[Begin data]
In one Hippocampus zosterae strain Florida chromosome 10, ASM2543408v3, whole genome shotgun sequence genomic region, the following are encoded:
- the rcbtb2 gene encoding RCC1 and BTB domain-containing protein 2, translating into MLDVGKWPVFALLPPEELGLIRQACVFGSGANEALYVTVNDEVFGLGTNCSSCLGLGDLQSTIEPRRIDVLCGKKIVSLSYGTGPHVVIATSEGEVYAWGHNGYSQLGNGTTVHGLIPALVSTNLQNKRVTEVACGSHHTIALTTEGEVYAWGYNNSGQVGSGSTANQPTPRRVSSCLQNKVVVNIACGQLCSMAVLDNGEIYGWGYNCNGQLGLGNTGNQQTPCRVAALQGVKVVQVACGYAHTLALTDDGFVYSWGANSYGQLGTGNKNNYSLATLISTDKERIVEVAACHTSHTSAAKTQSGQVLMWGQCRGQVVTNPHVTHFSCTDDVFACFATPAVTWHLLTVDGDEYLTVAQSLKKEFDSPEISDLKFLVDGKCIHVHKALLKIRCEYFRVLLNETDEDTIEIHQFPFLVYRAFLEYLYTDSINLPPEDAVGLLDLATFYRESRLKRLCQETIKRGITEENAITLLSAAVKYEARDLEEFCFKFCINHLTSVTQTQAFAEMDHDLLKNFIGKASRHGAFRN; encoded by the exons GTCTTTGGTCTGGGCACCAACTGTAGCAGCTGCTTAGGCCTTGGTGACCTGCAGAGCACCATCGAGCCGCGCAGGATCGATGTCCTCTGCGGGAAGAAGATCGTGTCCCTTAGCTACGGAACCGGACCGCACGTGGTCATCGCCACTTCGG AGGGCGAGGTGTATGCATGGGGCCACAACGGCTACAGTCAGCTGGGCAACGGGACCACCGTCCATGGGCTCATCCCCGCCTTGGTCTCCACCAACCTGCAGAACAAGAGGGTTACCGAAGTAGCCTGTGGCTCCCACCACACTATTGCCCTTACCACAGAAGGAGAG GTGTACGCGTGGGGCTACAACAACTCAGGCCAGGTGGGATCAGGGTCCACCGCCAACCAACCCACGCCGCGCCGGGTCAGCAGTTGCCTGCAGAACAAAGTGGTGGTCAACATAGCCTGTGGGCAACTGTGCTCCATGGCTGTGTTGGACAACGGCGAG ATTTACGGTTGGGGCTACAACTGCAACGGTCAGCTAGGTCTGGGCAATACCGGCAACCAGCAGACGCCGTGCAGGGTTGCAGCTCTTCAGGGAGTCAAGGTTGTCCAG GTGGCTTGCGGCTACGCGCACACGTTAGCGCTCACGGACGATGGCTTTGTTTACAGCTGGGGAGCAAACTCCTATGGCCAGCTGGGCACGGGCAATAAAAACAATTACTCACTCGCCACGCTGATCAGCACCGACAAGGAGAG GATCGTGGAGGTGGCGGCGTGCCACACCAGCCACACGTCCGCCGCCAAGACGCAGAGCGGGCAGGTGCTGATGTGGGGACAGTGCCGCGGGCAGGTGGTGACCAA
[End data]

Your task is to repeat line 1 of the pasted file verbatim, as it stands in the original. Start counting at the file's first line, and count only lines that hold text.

In one Hippocampus zosterae strain Florida chromosome 10, ASM2543408v3, whole genome shotgun sequence genomic region, the following are encoded: